DWDC CEO Shanaaz Gokool applauded this news and commented on the additional steps the provincial government must take to ensure access and information for patients. She spoke with the Ottawa Citizen:

“We want an integrated system throughout the province. I think this needs to be an initiative at the provincial level,” said Gokool. “Everyone knows death is hard. Why do we have to make it so much more complicated?”

This stunning Maclean’s profile on Dr. Sandy Buchman provides a glimpse into the decision-making process that led him to become involved with MAID, as well as the moving experiences he’s had with his patients over the past year:

“It was so peaceful and loving that I said, ‘This can’t be inconsistent with who I am as a doctor,’” Dr. Buchman said.

Institutional barriers to access continue to be a problem for Canadians requesting MAID. 

Going to court is just one option DWDC is exploring to defend the rights of vulnerable Canadians who have been harmed by public hospitals' bans on medical assistance in dying. CEO Shanaaz Gokool spoke with CBC News about some institutional barriers to access:

“What Ontario did is they gave an opt-out to basic and essential health care to hospitals that don’t want to provide for the dying.”

On August 23, the Canadian Medical Association gathered for its annual meeting. The results of a straw poll conducted during the session found that there is rising support for advance requests.

Here are the results of the informal poll, as outlined by André Picard in his piece for The Globe and Mail:

  • 83 per cent of delegates supported allowing advance requests
  • 67 per cent of delegates supported MAID for mature minors
  • 51 per cent of delegates supported MAID for those whose primary condition is a mental illness

DWDC Physicians Advisory Council member Dr. David Amies expanded on Picard’s piece in his new blog post that examines whether attitudes toward assisted dying are changing.

The legislation introduced a vague, and probably unconstitutional, eligibility requirement of a death that has become “reasonably foreseeable.” The government erred first by, first, restricting the ruling of the Supreme Court and, second, by using such vague language that doctors seeking to provide MAID face unreasonable risks, including possible criminal charges.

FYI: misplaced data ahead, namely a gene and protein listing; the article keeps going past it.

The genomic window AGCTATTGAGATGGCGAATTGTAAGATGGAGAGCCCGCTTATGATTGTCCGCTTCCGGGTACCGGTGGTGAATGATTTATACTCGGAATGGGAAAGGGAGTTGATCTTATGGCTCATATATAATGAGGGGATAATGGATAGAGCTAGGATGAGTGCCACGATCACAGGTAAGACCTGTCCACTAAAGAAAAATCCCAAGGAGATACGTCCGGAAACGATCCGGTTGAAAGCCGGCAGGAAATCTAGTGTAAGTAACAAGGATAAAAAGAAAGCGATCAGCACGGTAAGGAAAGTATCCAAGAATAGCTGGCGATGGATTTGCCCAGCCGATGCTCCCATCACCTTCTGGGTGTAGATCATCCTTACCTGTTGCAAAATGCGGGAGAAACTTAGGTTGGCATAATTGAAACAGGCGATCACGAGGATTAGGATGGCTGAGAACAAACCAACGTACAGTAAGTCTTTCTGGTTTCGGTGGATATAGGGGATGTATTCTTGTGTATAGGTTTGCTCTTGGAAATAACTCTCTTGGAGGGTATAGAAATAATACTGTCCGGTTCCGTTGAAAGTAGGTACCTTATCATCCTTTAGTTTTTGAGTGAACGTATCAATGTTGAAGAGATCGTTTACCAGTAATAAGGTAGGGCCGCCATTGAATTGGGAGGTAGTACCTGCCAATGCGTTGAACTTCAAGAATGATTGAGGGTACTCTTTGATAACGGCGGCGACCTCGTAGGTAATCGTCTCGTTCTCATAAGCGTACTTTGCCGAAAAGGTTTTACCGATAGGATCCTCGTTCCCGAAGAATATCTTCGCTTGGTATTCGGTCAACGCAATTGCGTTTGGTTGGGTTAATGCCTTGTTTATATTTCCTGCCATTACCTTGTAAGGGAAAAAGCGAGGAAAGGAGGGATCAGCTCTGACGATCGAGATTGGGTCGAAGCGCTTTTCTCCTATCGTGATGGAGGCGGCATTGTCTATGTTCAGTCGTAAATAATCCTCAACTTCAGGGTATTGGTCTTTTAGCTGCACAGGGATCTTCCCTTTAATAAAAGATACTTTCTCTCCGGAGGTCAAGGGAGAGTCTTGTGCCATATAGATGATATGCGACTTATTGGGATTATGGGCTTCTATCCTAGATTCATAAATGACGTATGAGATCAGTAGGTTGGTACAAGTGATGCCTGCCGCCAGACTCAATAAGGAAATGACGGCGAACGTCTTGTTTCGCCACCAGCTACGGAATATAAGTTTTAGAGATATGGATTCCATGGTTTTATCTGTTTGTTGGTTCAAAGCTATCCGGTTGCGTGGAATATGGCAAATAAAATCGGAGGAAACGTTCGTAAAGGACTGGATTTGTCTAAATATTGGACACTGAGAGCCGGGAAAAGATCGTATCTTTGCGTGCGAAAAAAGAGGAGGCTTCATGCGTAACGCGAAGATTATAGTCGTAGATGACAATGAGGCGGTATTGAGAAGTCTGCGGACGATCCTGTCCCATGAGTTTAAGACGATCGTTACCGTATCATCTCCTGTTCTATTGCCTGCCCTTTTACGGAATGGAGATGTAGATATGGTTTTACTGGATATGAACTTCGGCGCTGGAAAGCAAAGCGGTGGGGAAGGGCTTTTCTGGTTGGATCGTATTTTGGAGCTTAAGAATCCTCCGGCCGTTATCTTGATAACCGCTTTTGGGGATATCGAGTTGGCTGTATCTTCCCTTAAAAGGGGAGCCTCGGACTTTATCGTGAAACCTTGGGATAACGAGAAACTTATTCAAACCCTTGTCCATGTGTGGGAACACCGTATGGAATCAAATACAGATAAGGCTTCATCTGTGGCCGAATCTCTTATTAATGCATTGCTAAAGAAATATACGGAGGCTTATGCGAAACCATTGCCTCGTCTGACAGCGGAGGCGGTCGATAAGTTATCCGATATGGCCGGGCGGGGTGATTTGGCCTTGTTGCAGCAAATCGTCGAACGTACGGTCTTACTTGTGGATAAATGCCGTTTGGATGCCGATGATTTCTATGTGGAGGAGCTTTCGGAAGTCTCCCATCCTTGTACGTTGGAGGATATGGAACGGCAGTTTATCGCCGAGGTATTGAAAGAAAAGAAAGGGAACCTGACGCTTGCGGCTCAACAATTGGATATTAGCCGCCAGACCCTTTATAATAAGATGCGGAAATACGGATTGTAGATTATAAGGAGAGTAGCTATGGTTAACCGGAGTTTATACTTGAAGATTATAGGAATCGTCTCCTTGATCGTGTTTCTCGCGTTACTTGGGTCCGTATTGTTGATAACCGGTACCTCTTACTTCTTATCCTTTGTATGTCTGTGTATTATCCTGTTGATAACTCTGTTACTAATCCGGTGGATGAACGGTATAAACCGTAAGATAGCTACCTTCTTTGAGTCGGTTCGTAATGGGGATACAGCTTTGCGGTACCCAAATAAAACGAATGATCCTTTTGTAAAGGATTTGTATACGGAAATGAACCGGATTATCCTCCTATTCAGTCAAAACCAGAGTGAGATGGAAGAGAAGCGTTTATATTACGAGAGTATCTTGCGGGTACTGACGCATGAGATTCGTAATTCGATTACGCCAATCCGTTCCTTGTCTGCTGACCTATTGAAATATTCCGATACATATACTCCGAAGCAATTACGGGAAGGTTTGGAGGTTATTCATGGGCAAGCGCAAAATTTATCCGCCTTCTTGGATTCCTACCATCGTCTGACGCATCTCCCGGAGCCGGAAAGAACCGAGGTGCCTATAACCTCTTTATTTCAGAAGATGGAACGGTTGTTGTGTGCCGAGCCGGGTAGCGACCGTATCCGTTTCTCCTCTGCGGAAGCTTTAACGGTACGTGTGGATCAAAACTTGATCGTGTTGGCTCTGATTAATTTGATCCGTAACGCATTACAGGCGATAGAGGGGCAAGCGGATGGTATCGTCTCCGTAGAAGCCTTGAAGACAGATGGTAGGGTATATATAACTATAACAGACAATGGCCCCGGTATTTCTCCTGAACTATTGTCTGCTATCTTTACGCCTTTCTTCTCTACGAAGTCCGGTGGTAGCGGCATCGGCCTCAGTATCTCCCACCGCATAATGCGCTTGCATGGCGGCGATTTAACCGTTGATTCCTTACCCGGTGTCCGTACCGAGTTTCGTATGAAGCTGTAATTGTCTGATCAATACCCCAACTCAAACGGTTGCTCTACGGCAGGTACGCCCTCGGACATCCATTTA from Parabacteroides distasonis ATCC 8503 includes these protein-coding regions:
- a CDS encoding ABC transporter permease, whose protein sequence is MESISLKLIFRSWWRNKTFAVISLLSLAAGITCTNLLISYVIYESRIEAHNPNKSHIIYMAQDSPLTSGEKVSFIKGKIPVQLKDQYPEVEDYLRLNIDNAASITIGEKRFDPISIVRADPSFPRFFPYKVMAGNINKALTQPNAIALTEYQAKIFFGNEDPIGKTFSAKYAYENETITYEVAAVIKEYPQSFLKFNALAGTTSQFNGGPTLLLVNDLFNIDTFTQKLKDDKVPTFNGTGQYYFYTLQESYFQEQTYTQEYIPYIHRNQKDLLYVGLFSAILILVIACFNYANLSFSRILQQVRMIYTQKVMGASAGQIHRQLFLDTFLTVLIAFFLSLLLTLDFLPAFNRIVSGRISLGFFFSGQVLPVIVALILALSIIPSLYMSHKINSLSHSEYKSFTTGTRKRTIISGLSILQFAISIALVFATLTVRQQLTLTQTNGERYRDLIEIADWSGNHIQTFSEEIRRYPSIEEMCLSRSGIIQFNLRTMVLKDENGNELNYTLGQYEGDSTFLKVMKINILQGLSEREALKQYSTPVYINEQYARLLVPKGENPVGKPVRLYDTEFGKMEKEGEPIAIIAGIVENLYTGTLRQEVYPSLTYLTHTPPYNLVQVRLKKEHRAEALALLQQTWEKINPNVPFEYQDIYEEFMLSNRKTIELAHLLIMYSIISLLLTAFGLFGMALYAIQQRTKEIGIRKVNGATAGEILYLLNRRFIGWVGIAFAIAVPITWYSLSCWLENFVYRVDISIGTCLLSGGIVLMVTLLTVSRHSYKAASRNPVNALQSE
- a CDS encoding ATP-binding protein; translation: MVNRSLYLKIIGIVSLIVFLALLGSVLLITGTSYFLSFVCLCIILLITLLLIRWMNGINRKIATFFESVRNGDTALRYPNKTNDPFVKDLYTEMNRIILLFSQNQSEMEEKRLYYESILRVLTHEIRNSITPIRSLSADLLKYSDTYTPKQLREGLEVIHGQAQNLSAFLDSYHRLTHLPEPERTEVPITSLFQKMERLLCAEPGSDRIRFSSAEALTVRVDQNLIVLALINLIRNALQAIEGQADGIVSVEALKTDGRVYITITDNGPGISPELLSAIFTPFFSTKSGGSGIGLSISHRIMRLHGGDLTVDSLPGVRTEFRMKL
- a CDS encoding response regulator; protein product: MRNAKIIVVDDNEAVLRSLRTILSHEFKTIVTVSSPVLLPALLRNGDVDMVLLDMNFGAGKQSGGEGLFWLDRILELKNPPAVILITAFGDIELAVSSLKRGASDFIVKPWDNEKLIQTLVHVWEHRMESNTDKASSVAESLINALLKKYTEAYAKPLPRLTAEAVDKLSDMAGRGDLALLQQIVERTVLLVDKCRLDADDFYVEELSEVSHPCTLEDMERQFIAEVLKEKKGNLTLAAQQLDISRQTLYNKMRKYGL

Josephine Hopkins’ life and assisted death were beautifully profiled by the Ottawa Citizen:  

“You’ve got to go sometime,” she said that June day. “Do you want to go out when you have control of the situation, to a certain extent, or do you want to wait till you’re nothing?” 

Dr. Paul Preston of North Bay has been a MAID provider since Bill C-14 passed last June. He spoke with Bay Today about his experience:

"The first MAID case I performed was for a lady who was suffering and deteriorating," explained Preston. "She could no longer do anything she valued and did not want more medications or palliative sedation. The day of her passing, she wore her best silk pajamas. Her hair was fixed and she had her makeup on. She got into her bed with her favourite song playing in the background. She said her final farewells, spoke softly about playing with her grandchildren by a brook in the woods, and she went to sleep. It was, by far, the most beautiful death I have witnessed in my 31-year career." 

In early August, DWDC launched the new Voice Your Choice campaign.

Through this campaign, DWDC supporters will be able to share their views on how the current assisted dying framework affects their right to choice. Their stories and input will be added to DWDC’s submission to the Council of Canadian Academies, the organization currently studying the groups who do not have access to MAID.